Tips For Preparing Your Pet For a Move

Tips For Preparing Your Pet For a Move

There’s no denying that moving house can be one of life’s great stressful events. Of course, it’s full of excitement and anticipation but not without worry or a lack of things to do. With everything going on though, this time can be even more stressful for not only you and your children but your pets too! Here are some top tips for preparing your pet for a big move.

 

Visit your vet

If you have a plan in mind of when you’re going to move, definitely get in touch with your vet. With them, you can ensure that your pet is up to date with things like vaccinations, micro-chipping or ID tags. If you have a move date set and are nervous about your pet and travel sickness, get advice about anti-sickness medications and remedies.

 

Find a new vet

If you’re moving away and will need a new vet, try and find one prior to your move and set up an appointment with them so they can meet you and your pet. Consider asking your current vet for advice or if they know anyone they can recommend from your new area.

 

Packing process

During the packing process, ensure your pet is safe and out of the way of any wrapping and dismantling of furniture. Additionally, don’t pack up their possessions until the last minute as these items will help comfort them if they do start to feel anxious or nervous.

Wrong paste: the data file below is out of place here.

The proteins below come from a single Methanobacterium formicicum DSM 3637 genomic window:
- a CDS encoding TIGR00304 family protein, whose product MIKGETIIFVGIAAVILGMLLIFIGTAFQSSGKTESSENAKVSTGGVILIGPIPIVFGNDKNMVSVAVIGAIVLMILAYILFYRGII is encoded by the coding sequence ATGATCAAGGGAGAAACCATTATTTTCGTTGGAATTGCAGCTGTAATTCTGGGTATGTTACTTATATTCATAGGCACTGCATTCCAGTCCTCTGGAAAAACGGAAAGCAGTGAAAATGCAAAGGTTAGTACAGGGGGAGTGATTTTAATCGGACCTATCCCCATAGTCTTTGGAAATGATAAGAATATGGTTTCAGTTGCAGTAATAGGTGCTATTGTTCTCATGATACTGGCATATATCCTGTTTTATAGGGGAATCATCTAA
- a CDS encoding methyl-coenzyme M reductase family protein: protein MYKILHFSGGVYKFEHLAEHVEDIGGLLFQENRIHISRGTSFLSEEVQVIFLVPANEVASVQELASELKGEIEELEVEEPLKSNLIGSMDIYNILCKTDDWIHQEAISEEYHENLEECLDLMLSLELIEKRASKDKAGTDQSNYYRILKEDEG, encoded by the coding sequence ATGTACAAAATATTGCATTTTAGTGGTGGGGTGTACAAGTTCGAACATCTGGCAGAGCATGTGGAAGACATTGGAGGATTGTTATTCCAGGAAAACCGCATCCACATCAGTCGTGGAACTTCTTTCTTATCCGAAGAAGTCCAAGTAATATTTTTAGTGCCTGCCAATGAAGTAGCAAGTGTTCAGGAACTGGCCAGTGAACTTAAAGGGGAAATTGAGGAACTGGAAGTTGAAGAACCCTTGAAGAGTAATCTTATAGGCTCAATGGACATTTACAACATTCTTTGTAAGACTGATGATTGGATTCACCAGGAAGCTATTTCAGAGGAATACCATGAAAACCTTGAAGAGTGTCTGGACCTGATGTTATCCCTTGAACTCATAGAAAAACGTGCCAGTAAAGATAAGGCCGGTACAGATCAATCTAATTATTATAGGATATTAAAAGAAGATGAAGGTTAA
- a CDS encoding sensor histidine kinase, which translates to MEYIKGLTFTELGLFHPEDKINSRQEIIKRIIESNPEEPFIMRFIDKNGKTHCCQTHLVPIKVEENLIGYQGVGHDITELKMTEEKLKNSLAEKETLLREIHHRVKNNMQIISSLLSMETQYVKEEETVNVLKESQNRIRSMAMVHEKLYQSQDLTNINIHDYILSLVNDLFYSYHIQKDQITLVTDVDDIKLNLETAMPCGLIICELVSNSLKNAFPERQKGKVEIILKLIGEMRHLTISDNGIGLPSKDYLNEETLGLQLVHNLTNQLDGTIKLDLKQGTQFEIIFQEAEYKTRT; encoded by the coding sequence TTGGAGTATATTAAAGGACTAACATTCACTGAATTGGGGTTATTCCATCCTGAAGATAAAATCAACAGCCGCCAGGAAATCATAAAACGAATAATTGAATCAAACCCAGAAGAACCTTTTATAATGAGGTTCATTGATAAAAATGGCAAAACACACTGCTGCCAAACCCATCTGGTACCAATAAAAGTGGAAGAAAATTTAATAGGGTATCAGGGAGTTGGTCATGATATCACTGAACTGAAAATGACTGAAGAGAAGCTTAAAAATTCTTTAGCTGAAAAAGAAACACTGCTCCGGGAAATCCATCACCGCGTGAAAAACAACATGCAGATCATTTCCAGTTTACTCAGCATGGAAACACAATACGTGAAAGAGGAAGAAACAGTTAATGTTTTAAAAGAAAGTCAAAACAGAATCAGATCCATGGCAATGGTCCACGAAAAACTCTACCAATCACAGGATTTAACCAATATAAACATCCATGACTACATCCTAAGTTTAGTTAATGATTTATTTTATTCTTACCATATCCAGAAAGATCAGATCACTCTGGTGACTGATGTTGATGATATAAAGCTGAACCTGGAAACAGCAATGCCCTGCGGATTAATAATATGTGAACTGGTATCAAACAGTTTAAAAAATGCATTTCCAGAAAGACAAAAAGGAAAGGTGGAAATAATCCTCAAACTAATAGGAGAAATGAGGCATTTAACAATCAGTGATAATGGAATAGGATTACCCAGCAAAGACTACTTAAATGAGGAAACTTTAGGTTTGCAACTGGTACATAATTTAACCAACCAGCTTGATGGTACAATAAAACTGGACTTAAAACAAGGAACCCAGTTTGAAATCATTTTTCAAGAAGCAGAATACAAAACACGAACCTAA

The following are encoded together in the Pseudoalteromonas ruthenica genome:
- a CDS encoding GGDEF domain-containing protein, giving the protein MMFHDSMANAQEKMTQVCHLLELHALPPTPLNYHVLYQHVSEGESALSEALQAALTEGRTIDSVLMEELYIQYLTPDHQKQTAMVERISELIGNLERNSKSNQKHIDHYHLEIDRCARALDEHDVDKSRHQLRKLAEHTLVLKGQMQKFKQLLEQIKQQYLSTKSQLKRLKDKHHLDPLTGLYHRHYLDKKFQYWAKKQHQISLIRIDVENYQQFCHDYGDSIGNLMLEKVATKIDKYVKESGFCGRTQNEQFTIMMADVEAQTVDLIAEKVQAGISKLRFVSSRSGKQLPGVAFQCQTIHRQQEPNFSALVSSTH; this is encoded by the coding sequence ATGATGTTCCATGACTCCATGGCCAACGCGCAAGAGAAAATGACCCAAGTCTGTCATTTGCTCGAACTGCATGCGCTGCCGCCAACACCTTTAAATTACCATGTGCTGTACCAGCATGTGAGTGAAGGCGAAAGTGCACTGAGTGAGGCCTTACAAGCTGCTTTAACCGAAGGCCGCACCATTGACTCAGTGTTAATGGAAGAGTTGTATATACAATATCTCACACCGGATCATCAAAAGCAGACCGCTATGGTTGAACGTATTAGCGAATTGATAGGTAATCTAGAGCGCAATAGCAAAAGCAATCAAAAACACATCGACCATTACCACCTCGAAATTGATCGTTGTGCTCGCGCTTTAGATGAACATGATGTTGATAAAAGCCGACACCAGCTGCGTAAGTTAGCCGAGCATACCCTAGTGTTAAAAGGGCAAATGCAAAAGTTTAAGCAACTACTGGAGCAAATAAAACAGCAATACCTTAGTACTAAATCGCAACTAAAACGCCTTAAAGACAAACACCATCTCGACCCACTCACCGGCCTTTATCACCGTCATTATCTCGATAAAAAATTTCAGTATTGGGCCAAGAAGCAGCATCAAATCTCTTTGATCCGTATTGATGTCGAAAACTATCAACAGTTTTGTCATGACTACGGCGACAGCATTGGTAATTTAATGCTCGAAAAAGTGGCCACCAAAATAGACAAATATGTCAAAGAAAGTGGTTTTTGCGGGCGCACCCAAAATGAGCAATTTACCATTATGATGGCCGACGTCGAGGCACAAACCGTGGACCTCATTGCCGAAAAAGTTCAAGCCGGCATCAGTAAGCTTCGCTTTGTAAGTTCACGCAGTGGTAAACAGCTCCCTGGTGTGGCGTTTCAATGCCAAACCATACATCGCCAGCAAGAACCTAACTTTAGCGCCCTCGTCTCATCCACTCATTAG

Moving day

Try and remove them from the moving day chaos if you can, as the amount of noise and change could make them distressed. Maybe ask a friend or relative if they could look after or take them for the day, or else consider a care centre, and visit them when you can to reassure them. Failing this and they do have to be there, keep pets out of the way in a separate room, put a sign on the door, keep them with their possessions and inform your chosen removals companies so they’re considerate of the situation.

 

Travel

Embarking on a long journey with a pet can be a stress in itself, so make sure you’re prepared with any medications or remedies that have been recommended by your vet. Make sure their space in the car is safe and that they can hear/see you. Talk to them every now and again, and definitely factor in stops along the way to stretch their legs and go to the toilet.

 

Love and routine

Once you’re all moved into your new house, pets might find it strange at first and particularly anxious dogs might be physically sick or have an accident, so don’t scold them for it. Make sure you get back into their usual routine: reintroduce toys and beds, give them a similar spot to eat, sleep and relax, and start regular walks again. But, most importantly, make a fuss of them, let them know you love them and they’ll soon relax and know that nothing has really changed as long as you are there.

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